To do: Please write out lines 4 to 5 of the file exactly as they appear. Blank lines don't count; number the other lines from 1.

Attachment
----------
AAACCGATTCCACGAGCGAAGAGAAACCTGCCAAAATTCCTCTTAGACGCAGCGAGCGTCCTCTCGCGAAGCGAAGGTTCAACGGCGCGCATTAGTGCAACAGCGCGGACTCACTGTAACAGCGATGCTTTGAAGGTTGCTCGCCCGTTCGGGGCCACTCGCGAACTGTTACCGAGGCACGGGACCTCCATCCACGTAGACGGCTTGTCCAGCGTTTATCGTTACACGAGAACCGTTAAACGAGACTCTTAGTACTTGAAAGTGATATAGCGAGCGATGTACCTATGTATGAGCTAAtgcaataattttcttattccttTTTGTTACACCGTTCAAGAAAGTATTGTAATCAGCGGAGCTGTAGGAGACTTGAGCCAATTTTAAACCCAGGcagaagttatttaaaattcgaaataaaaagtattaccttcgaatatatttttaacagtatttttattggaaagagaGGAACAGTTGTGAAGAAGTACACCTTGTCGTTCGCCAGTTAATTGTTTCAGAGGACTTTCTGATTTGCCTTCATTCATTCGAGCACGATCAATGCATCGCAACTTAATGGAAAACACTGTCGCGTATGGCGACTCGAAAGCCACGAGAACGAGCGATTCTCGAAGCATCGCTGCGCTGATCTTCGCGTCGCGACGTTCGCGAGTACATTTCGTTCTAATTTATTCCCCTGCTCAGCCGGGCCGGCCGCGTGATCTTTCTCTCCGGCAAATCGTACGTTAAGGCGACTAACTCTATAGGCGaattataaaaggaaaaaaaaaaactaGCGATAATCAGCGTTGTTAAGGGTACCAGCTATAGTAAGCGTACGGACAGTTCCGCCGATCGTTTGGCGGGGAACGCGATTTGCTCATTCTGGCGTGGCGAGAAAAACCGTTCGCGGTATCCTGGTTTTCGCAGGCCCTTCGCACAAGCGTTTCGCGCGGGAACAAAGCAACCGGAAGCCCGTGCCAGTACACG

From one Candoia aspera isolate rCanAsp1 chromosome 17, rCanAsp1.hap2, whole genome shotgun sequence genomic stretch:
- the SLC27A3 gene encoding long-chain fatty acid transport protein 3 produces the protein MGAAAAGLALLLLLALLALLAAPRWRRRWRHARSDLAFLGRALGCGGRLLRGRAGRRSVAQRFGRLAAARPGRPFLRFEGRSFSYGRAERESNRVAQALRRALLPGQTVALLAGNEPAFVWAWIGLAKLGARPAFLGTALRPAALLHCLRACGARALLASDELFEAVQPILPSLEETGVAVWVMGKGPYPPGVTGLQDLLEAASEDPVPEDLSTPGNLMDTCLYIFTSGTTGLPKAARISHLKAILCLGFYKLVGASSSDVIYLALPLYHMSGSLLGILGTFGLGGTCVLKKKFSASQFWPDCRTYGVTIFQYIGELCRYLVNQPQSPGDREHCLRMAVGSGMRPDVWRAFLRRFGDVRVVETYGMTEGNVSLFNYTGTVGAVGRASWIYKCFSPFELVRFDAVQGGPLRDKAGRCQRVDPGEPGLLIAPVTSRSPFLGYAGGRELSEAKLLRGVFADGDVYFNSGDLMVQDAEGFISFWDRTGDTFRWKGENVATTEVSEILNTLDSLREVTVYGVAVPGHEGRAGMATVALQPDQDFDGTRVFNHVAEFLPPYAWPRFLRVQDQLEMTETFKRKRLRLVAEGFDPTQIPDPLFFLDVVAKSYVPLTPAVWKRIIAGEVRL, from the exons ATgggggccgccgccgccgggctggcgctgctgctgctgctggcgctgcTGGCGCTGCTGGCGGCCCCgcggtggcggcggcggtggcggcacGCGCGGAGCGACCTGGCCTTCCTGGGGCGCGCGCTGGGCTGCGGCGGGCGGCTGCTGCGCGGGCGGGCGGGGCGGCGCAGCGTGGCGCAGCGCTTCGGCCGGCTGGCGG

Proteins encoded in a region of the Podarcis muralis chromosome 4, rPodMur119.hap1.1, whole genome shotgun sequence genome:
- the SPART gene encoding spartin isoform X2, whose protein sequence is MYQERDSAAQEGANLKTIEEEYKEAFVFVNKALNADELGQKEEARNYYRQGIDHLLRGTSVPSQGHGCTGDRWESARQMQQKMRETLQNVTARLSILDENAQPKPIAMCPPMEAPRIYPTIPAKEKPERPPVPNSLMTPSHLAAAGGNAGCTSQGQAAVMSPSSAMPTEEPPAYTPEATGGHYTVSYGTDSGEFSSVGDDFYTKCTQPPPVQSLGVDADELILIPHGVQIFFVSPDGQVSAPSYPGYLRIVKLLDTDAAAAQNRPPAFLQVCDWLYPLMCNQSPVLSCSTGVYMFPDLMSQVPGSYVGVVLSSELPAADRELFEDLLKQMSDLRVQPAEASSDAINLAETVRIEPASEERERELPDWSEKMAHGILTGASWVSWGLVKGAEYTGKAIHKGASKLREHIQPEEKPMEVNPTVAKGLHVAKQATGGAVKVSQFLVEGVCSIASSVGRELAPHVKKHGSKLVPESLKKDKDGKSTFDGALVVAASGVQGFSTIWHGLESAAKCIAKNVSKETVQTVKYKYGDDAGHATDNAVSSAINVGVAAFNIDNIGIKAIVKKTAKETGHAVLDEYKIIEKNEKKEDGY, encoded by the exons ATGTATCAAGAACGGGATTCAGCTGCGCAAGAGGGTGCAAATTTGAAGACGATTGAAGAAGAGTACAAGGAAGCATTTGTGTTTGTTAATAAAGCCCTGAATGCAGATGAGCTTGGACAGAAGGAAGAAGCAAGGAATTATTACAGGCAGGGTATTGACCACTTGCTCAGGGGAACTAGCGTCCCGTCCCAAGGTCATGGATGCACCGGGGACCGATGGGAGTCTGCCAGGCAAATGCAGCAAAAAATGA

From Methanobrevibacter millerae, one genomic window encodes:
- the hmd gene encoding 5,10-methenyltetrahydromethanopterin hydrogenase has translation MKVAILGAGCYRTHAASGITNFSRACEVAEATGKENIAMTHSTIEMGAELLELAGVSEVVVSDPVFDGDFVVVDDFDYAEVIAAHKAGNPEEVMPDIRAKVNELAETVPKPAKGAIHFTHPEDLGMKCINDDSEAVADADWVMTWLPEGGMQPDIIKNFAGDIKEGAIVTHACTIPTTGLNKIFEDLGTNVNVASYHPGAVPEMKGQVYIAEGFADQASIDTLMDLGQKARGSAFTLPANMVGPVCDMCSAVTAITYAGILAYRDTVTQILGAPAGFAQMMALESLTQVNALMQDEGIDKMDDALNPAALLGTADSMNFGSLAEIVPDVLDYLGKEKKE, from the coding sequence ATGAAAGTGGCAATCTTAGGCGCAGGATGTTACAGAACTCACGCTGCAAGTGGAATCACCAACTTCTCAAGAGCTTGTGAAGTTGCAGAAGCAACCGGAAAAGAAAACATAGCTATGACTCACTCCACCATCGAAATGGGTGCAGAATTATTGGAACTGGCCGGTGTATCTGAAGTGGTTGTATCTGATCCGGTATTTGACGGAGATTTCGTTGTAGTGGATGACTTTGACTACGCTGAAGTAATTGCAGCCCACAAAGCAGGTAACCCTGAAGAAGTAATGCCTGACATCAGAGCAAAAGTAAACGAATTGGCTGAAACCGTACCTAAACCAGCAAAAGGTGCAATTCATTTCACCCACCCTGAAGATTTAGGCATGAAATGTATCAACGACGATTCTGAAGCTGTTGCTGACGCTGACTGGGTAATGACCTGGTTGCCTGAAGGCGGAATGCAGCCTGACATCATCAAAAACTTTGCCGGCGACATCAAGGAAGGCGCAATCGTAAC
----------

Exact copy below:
Proteins encoded in a region of the Podarcis muralis chromosome 4, rPodMur119.hap1.1, whole genome shotgun sequence genome:
- the SPART gene encoding spartin isoform X2, whose protein sequence is MYQERDSAAQEGANLKTIEEEYKEAFVFVNKALNADELGQKEEARNYYRQGIDHLLRGTSVPSQGHGCTGDRWESARQMQQKMRETLQNVTARLSILDENAQPKPIAMCPPMEAPRIYPTIPAKEKPERPPVPNSLMTPSHLAAAGGNAGCTSQGQAAVMSPSSAMPTEEPPAYTPEATGGHYTVSYGTDSGEFSSVGDDFYTKCTQPPPVQSLGVDADELILIPHGVQIFFVSPDGQVSAPSYPGYLRIVKLLDTDAAAAQNRPPAFLQVCDWLYPLMCNQSPVLSCSTGVYMFPDLMSQVPGSYVGVVLSSELPAADRELFEDLLKQMSDLRVQPAEASSDAINLAETVRIEPASEERERELPDWSEKMAHGILTGASWVSWGLVKGAEYTGKAIHKGASKLREHIQPEEKPMEVNPTVAKGLHVAKQATGGAVKVSQFLVEGVCSIASSVGRELAPHVKKHGSKLVPESLKKDKDGKSTFDGALVVAASGVQGFSTIWHGLESAAKCIAKNVSKETVQTVKYKYGDDAGHATDNAVSSAINVGVAAFNIDNIGIKAIVKKTAKETGHAVLDEYKIIEKNEKKEDGY, encoded by the exons ATGTATCAAGAACGGGATTCAGCTGCGCAAGAGGGTGCAAATTTGAAGACGATTGAAGAAGAGTACAAGGAAGCATTTGTGTTTGTTAATAAAGCCCTGAATGCAGATGAGCTTGGACAGAAGGAAGAAGCAAGGAATTATTACAGGCAGGGTATTGACCACTTGCTCAGGGGAACTAGCGTCCCGTCCCAAGGTCATGGATGCACCGGGGACCGATGGGAGTCTGCCAGGCAAATGCAGCAAAAAATGA